ADAMS COUNTY, Pa. (WHTM) — In a field along Biglerville Road, not far from Gettysburg, a millet crop ripens in the sun.
Did you know the United Nations has named 2023 the International Year of Millets?
Not bad for something many Americans associate with bird feed.
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Millets are cereal, grains that belong to the Poaceae (grass) family. There are a number of different types of millet; some you may find in the grocery store are Sorghum Millet, Finger Millet, Kodo Millet, Foxtail Millet (one of the oldest varieties), Pearl Millet, Proso Millet, Little Millet, Amaranth Millet, and Buckwheat Millet.
In fact, millet was one of the first grains cultivated by human beings. Although eclipsed in popularity in many places by corn, wheat, and rice, interest in the grain has grown recently, due to its health benefits for human beings, and for the environment.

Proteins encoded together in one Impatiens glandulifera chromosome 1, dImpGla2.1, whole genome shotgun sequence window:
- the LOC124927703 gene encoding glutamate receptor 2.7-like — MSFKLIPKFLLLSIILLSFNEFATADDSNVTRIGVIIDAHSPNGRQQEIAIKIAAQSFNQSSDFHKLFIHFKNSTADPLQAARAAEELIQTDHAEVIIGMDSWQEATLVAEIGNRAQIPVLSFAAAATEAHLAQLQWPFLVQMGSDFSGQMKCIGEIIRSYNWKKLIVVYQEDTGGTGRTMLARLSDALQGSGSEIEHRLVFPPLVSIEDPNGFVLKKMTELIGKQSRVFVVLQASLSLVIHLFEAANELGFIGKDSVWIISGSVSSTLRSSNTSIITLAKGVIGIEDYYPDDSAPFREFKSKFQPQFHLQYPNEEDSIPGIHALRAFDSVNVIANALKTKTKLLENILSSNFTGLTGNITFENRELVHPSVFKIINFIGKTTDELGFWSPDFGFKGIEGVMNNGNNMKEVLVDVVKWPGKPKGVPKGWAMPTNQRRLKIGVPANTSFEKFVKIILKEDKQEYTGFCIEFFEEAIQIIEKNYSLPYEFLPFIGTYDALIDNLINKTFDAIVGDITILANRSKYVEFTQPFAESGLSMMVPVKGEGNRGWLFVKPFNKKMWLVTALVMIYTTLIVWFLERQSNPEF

According to the Food and Agriculture Organization of the United Nations, “Millets can grow on arid lands with minimal inputs and are resilient to changes in climate. They are therefore an ideal solution for countries to increase self-sufficiency and reduce reliance on imported cereal grains.”
The Johns Hopkins Center for a Livable Future takes note of millet’s diversity:
“…While many cereal grains have been extensively bred, reducing their genetic diversity, millets have retained an incredibly diverse genetic pool. This means that millets can still be bred in new ways to produce varietals that are less vulnerable to disease and shifting climate conditions in the future.”
The nutritional values of millet are many. They are gluten-free and high in protein, fiber, and antioxidants. They provide more essential amino acids (the building blocks of proteins) than most other cereals. Millets are also rich in calcium.
The two most common ways to prepare millets are to boil them in water like rice, or grind them into flour and use them for – well, pretty much anything you use flour for. The internet is awash in sites about millets, so finding helpful hints and recipes should be a cinch.